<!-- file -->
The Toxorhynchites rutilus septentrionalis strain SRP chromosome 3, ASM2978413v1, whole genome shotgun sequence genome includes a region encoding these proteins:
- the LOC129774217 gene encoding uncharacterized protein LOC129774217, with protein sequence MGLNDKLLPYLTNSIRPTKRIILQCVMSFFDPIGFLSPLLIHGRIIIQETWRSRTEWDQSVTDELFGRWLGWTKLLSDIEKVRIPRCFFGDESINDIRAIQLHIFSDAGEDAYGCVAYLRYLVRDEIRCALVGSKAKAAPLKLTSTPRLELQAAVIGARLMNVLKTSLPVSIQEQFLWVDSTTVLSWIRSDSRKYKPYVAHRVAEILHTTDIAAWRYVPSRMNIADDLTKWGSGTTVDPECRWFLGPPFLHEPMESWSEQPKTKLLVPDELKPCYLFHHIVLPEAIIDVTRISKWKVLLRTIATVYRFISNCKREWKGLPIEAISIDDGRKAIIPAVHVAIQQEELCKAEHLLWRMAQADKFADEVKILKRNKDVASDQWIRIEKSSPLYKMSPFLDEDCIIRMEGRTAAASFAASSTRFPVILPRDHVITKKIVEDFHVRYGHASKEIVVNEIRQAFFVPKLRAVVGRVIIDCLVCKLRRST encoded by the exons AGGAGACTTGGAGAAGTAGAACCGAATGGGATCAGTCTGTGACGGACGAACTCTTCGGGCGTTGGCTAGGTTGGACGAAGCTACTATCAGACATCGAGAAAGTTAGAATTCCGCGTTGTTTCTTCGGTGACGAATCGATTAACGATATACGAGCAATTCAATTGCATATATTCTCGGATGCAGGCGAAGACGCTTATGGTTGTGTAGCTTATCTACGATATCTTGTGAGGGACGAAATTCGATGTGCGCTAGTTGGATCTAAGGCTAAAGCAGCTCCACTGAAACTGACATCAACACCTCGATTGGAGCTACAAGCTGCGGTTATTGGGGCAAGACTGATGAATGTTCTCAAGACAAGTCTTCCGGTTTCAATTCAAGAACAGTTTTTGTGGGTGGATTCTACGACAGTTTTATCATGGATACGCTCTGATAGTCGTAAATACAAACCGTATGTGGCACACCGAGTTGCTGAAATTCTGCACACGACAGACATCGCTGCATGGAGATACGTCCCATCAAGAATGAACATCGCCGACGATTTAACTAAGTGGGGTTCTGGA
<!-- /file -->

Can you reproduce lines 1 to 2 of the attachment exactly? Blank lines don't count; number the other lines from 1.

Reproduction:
The Toxorhynchites rutilus septentrionalis strain SRP chromosome 3, ASM2978413v1, whole genome shotgun sequence genome includes a region encoding these proteins:
- the LOC129774217 gene encoding uncharacterized protein LOC129774217, with protein sequence MGLNDKLLPYLTNSIRPTKRIILQCVMSFFDPIGFLSPLLIHGRIIIQETWRSRTEWDQSVTDELFGRWLGWTKLLSDIEKVRIPRCFFGDESINDIRAIQLHIFSDAGEDAYGCVAYLRYLVRDEIRCALVGSKAKAAPLKLTSTPRLELQAAVIGARLMNVLKTSLPVSIQEQFLWVDSTTVLSWIRSDSRKYKPYVAHRVAEILHTTDIAAWRYVPSRMNIADDLTKWGSGTTVDPECRWFLGPPFLHEPMESWSEQPKTKLLVPDELKPCYLFHHIVLPEAIIDVTRISKWKVLLRTIATVYRFISNCKREWKGLPIEAISIDDGRKAIIPAVHVAIQQEELCKAEHLLWRMAQADKFADEVKILKRNKDVASDQWIRIEKSSPLYKMSPFLDEDCIIRMEGRTAAASFAASSTRFPVILPRDHVITKKIVEDFHVRYGHASKEIVVNEIRQAFFVPKLRAVVGRVIIDCLVCKLRRST encoded by the exons AGGAGACTTGGAGAAGTAGAACCGAATGGGATCAGTCTGTGACGGACGAACTCTTCGGGCGTTGGCTAGGTTGGACGAAGCTACTATCAGACATCGAGAAAGTTAGAATTCCGCGTTGTTTCTTCGGTGACGAATCGATTAACGATATACGAGCAATTCAATTGCATATATTCTCGGATGCAGGCGAAGACGCTTATGGTTGTGTAGCTTATCTACGATATCTTGTGAGGGACGAAATTCGATGTGCGCTAGTTGGATCTAAGGCTAAAGCAGCTCCACTGAAACTGACATCAACACCTCGATTGGAGCTACAAGCTGCGGTTATTGGGGCAAGACTGATGAATGTTCTCAAGACAAGTCTTCCGGTTTCAATTCAAGAACAGTTTTTGTGGGTGGATTCTACGACAGTTTTATCATGGATACGCTCTGATAGTCGTAAATACAAACCGTATGTGGCACACCGAGTTGCTGAAATTCTGCACACGACAGACATCGCTGCATGGAGATACGTCCCATCAAGAATGAACATCGCCGACGATTTAACTAAGTGGGGTTCTGGA